It’s Complicated

So, I know I said I’d write a review of It’s Complicated yesterday, but instead I watched Monday’s episode of Chuck (which pretty much tore my heart out) and then like, 6 episodes of the new season of Scrubs (which really doesn’t live up to the show’s previous seasons, but has James Fraco’s younger brother Dave in it stealing every single scene he is in, so I won’t be abandoning this one anytime soon.) I’ve been trying to figure out why I’m so indifferent to writing about Nancy Meyers latest romantic comedy aimed at women over 40, and I think the reason is that while it’s still a funny, charming movie, I was a little underwhelmed by it.

The story – a couple who’s been divorced for 10 years get drunk and end up sleeping together the night before their son’s graduation; Jake (Alec Baldwin) is ecstatic and feels they should pursue this further, while Jane (Meryl Streep) instantly regrets it and tries desperately to resist the urge to have an affair with the man who left her ten years ago – is promising enough. And the cast is absolutely stellar, with Steve Martin rounding out the A list cast as Adam, Jane’s architect who complicates matters further by pursuing Jane. I think what gives me pause when thinking about the movie is how little I cared for the two main characters, Jake and Jane. Now, don’t get me wrong, I adore Meryl Streep and would pay to watch her play a mime, and Alec Baldwin has consistently been one of the funniest men on TV these past 4 years on 30 Rock. But while I enjoyed their performances and laughed on more than one occasion at their antics, I found that I really didn’t care for the characters, especially together.

Baldwin’s Jake is charming, it’s true, but he is also married – to the woman he left Jane for, no less. And while Agness (played by the underused Lake Bell) is certainly unappealing, it doesn’t make Jake’s pursuits of another woman ok, even if the other woman is his first wife. I found myself not wanting him with Jane because he wasn’t good enough for her. At the same time, I found myself thinking Jane wasn’t good enough for architect Adam and wanting him to find someone who wouldn’t constantly forget her appointments with him, or get high before their first date (though, to be fair, once Adam toked up as well, the whole thing became a lot funnier.) Maybe it was Meyers’ intention to make the audience not want the characters to necessarily get together in the end, maybe that was what made it all so “complicated.” But without relatable, sympathetic characters the story and dialogue weren’t strong enough to sustain the whole film and so I was left wanting more.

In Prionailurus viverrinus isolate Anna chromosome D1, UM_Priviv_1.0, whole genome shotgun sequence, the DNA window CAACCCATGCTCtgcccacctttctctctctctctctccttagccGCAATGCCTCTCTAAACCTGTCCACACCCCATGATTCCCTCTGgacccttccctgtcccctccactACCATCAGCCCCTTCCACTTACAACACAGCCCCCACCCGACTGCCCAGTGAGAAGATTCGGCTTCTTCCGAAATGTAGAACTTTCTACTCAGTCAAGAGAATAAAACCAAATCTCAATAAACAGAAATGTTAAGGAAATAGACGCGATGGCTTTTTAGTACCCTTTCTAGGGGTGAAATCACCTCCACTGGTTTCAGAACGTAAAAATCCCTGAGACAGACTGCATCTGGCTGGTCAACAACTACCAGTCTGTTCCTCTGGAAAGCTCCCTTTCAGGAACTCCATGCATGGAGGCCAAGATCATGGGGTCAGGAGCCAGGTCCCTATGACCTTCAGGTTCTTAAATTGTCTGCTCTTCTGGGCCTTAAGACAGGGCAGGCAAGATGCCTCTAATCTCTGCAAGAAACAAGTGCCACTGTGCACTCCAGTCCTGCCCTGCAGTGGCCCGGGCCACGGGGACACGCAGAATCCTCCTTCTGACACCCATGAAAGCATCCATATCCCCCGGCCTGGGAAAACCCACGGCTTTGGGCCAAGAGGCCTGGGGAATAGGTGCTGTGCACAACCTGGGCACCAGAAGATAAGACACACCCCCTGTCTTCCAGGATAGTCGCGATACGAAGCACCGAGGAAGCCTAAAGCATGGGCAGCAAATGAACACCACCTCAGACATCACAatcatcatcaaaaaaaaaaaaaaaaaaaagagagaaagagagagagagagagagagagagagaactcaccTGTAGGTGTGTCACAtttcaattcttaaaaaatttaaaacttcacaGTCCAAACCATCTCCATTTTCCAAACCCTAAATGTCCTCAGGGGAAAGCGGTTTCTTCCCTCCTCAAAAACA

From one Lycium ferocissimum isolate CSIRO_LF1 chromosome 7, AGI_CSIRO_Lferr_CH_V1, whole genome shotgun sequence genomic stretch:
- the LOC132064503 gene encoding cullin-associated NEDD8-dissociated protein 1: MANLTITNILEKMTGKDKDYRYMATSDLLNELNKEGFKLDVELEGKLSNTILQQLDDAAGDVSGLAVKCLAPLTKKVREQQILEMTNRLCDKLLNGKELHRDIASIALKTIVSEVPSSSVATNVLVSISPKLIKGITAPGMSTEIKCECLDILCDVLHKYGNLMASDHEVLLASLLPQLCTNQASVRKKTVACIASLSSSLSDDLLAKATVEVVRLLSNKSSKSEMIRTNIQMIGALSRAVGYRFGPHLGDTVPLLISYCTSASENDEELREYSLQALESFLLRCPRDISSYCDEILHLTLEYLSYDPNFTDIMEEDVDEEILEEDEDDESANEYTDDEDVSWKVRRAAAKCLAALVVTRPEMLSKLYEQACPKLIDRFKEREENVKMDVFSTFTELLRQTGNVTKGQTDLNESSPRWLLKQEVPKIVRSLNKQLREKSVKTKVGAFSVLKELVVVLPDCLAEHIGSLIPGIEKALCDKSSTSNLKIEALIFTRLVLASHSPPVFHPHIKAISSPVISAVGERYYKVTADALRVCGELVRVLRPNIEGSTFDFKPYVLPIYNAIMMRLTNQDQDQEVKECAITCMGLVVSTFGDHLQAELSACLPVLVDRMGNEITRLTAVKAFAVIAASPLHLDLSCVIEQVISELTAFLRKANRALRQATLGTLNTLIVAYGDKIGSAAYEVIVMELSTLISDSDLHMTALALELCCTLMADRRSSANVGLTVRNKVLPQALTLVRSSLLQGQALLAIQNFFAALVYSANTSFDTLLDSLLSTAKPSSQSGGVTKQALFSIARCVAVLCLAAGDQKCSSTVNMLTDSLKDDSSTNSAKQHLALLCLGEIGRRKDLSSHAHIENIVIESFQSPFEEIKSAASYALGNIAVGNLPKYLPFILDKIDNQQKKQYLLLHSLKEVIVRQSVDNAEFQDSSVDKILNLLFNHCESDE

One highlight: John Krasinski as Jake and Jane’s future son-in-law who inadvertently stumbles upon their secret love affair and is trying desperately to keep his fiancĂ©e and her siblings from finding out. I have loved Krasinski for six years on NBC’s The Office, but this is the first time he’s appeared prominently in a feature film that didn’t physically pain me with its terribleness. Krasinski ends up stealing most of the scenes he is in simply by reacting to double entendres or to each new secret that dawns on him that he must then keep from the others. He is without a doubt the most relatable character in the film and my favourite part of the movie. I also have to say that I was absolutely charmed by Steve Martin’s Adam, who seems to have been Meyers’ token “sweet guy that gets overlooked for so long” for this film. Previous holders of the title have been Jack Black in The Holiday and Keanu Reeves in Something’s Gotta Give, whose characters where both my favourite parts of their respective movies.

Would I recommend the film? Absolutely. It was indeed funny, and if you like romantic comedies then it’s leagues better than most of the dreck out there now. But would I myself ever feel the need to sit through It’s Complicated again? Probably not.

“Beware the lollipop of mediocrity; lick it once and you’ll suck forever.” – Brian Wilson

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